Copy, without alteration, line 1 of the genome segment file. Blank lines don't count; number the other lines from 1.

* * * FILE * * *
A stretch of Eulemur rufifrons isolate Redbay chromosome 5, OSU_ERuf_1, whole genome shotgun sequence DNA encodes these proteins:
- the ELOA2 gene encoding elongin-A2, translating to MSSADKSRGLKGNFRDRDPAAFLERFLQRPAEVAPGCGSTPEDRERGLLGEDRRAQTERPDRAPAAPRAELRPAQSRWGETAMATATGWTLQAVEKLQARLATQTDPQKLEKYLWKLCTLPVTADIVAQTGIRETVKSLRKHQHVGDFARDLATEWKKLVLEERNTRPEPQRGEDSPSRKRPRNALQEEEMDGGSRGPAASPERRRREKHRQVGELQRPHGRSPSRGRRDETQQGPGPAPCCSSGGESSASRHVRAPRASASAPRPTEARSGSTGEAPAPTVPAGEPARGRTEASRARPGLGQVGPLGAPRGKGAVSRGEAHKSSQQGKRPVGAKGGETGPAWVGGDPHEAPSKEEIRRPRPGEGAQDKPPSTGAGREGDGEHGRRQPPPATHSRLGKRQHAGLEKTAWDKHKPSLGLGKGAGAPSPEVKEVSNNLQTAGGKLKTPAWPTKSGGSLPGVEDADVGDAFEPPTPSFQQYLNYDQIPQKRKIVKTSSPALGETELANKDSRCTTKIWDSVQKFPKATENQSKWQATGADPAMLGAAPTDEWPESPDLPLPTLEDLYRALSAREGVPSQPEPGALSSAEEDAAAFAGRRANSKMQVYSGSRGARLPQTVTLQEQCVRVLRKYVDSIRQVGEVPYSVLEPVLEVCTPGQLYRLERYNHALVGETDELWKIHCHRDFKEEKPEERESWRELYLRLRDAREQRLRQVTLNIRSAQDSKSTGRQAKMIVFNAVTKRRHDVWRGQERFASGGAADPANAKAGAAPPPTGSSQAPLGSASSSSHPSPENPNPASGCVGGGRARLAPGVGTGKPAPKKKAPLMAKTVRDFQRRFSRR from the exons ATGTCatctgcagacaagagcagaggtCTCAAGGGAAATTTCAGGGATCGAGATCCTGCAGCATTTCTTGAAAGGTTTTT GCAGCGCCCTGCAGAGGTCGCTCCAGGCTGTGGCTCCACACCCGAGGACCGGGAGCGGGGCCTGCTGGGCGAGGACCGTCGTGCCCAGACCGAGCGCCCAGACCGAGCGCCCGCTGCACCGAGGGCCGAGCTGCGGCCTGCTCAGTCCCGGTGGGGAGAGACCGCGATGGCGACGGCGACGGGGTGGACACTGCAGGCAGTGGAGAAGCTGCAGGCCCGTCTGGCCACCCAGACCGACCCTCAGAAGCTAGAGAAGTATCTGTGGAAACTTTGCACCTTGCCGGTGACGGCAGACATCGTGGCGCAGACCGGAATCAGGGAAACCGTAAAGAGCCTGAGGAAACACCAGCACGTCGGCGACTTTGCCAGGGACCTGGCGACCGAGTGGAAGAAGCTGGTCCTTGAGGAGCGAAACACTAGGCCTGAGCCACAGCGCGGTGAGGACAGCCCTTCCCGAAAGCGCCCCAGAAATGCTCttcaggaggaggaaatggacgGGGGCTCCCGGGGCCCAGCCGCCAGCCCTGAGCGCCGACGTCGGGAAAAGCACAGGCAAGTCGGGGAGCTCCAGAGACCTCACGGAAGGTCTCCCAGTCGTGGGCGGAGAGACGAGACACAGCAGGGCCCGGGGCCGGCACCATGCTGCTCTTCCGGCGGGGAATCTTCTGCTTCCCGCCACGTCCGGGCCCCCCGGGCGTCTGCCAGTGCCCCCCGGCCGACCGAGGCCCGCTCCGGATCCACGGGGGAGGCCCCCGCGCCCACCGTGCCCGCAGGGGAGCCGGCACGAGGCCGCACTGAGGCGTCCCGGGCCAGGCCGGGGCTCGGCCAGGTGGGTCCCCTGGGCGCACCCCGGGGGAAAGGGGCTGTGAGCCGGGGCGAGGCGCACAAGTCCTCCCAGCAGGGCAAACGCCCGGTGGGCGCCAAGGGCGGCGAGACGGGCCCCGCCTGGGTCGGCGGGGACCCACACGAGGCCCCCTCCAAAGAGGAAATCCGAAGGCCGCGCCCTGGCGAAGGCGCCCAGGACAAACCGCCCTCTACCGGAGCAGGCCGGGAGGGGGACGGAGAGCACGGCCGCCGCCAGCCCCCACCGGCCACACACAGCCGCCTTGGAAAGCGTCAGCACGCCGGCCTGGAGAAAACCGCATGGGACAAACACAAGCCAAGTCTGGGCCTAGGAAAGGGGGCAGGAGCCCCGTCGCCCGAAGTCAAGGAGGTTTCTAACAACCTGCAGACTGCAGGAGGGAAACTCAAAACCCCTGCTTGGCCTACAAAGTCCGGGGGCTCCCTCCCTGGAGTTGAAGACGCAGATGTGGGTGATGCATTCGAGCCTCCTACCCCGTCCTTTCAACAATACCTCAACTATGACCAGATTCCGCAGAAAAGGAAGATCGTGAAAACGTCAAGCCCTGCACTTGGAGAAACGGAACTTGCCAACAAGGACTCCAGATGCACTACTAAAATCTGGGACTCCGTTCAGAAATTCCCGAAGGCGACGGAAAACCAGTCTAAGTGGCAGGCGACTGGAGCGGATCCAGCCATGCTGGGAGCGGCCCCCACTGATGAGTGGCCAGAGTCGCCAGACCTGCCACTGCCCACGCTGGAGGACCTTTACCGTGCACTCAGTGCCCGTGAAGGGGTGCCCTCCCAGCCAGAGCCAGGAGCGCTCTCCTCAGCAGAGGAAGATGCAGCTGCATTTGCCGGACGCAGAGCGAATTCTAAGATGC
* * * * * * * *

A stretch of Eulemur rufifrons isolate Redbay chromosome 5, OSU_ERuf_1, whole genome shotgun sequence DNA encodes these proteins: